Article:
Dog-friendly restaurants, bars and cafés you should take your furry friend to
What do you do when you want to party and don’t want to leave your companion animal at home? Well, next time you plan on grabbing a few drinks with your buddies, ask them to meet at one of these places in Seoul and take your furry friend with you!
The gifts you know your pet deserves
For loving families of animals, who feel their pets deserve to be treated with all the loving they have all year round, gift-giving is not limited to birthday or Christmas. From all-natural soaps for healthy skin to aromatherapy and even a pet-cam for your pet to be with you wherever you go, this list of items will do good for your pet from head to toe.
Lotte World Mall
Yes, it's that huge mall located in Jamsil. It's already been 2 years since its spotlighted inception, but the mall is still very much hot, especially during cold winter days. How so? Contrast to its futuristic exterior, Lotte World Mall is filled with cozy, comforting and inviting venues you'll want to keep returning to. All you need to do is to check out our list of suggestions before you head there so you don't waste your day running up and down the floors, wandering around the 106 acres of space.
Seoul bars open during this Chuseok holiday
Having a longer holiday doesn't mean that your taste should be sacrificed. Check out our list of bars in Itaewon, Hongdae, Gangnam, Jongno and Myeongdong that will be open during this Chuseok holiday.
Listings and reviews (29)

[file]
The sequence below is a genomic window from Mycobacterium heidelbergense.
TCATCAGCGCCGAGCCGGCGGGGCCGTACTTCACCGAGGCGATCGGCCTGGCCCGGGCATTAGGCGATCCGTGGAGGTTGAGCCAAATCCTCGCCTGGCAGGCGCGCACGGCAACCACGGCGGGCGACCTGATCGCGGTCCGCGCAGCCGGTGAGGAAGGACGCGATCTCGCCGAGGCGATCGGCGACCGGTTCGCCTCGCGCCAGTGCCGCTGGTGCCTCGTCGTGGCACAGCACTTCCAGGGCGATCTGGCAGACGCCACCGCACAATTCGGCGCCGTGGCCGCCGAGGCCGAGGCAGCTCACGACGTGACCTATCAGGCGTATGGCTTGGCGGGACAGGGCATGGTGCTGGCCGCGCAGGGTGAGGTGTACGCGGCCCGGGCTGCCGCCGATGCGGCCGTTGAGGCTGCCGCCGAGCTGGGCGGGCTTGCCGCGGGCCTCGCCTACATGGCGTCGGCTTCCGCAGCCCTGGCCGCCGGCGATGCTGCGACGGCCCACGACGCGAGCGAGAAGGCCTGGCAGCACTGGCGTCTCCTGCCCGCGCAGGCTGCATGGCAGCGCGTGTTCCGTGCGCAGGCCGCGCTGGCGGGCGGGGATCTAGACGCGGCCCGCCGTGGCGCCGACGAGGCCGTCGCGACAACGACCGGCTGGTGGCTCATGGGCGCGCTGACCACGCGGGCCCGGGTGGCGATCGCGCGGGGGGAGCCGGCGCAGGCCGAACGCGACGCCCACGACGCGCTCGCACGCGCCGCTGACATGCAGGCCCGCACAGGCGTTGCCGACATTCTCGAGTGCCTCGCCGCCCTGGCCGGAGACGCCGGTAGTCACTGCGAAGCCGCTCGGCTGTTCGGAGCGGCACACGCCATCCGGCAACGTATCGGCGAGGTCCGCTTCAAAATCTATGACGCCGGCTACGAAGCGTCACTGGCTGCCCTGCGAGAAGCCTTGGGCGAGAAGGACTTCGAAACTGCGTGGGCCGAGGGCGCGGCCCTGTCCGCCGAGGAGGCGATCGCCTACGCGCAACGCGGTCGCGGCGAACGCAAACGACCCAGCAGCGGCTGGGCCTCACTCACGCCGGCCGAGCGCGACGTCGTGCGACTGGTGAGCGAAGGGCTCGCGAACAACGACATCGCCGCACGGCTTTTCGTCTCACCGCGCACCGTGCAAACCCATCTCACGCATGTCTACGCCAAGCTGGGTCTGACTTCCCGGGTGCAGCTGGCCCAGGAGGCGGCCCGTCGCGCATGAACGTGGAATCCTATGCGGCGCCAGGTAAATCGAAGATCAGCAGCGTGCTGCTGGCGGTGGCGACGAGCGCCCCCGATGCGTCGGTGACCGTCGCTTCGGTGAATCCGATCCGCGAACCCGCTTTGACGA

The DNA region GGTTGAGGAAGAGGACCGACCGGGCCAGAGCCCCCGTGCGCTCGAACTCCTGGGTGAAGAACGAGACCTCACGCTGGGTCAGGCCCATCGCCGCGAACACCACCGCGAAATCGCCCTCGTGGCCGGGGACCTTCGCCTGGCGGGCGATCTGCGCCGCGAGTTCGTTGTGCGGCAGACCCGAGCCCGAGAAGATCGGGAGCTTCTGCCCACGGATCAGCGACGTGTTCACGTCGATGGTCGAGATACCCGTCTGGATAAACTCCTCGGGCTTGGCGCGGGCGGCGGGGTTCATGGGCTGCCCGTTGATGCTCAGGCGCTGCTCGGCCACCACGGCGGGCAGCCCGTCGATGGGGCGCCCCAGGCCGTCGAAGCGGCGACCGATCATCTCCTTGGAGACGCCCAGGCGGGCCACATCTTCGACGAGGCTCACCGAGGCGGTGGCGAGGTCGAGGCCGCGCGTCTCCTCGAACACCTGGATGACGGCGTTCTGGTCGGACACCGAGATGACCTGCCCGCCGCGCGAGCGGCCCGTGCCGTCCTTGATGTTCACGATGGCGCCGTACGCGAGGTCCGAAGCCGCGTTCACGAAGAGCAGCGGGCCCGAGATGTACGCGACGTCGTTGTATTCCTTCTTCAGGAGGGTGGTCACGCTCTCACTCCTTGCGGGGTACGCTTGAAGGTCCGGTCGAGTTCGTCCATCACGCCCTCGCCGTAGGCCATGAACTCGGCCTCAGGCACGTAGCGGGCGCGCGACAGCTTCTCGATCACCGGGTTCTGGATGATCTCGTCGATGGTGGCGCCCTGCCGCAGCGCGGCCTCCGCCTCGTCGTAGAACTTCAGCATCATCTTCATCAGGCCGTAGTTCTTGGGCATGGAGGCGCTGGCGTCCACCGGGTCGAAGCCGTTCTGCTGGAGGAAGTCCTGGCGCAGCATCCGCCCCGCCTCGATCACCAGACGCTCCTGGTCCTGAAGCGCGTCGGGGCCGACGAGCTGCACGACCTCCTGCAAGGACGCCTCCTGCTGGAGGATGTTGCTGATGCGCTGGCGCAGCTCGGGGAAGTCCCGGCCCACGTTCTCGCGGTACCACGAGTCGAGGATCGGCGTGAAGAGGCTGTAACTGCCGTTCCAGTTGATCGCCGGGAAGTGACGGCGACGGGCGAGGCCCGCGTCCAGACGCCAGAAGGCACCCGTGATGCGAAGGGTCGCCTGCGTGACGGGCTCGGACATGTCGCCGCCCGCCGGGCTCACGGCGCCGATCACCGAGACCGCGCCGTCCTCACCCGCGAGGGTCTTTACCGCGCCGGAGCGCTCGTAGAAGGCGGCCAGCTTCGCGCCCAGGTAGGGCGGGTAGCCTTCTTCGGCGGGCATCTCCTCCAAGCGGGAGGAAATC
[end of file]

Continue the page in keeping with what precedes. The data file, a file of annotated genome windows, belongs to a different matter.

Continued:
The only brewery located outside of Seoul on this list, Playground Brewery is what everybody in the Korean craft beer industry is talking about—including Kang Ki-moon, the owner of Can Maker by Craftbros. Located in Ilsan, Playground Brewery’s spacious interior and locally-brewed beers make for a one-of-a-kind experience. If you truly love beer, this trip outside of Seoul will be well worth it. Founded in Jan 2016, Playground Brewery’s rapid success may come as a surprise, but the brewery had been in the works for years with many institutional hurdles delaying its launch. In fact, the brewery would not be where it is today if not for the trio behind it all: CEO Chun Soon-bong, who spent years in the beverages industry, and his partners, Brewmaster Richard Kim and Creative Director Keunha Kim. Realizing the limits of brewing with imported ingredients in Korea, the team decided to make use of the country’ resources as much as possible. By converting recipes to include mostly domestically-sourced ingredients, the brewery was able to produce a wide variety of distinctly Korean craft brews. The seasonal Ruby Saison, for example, showcases delicate aromas of bokbunja (Korean black raspberry) grown in the local Ilsan region. The cultural significance extends beyond the beer itself in the creative design of the logos. The playground logo of the brewery evokes fond memories of many childhoods in Korea as well as the playful craft spirit, while the reinterpreted hahoetal (traditional m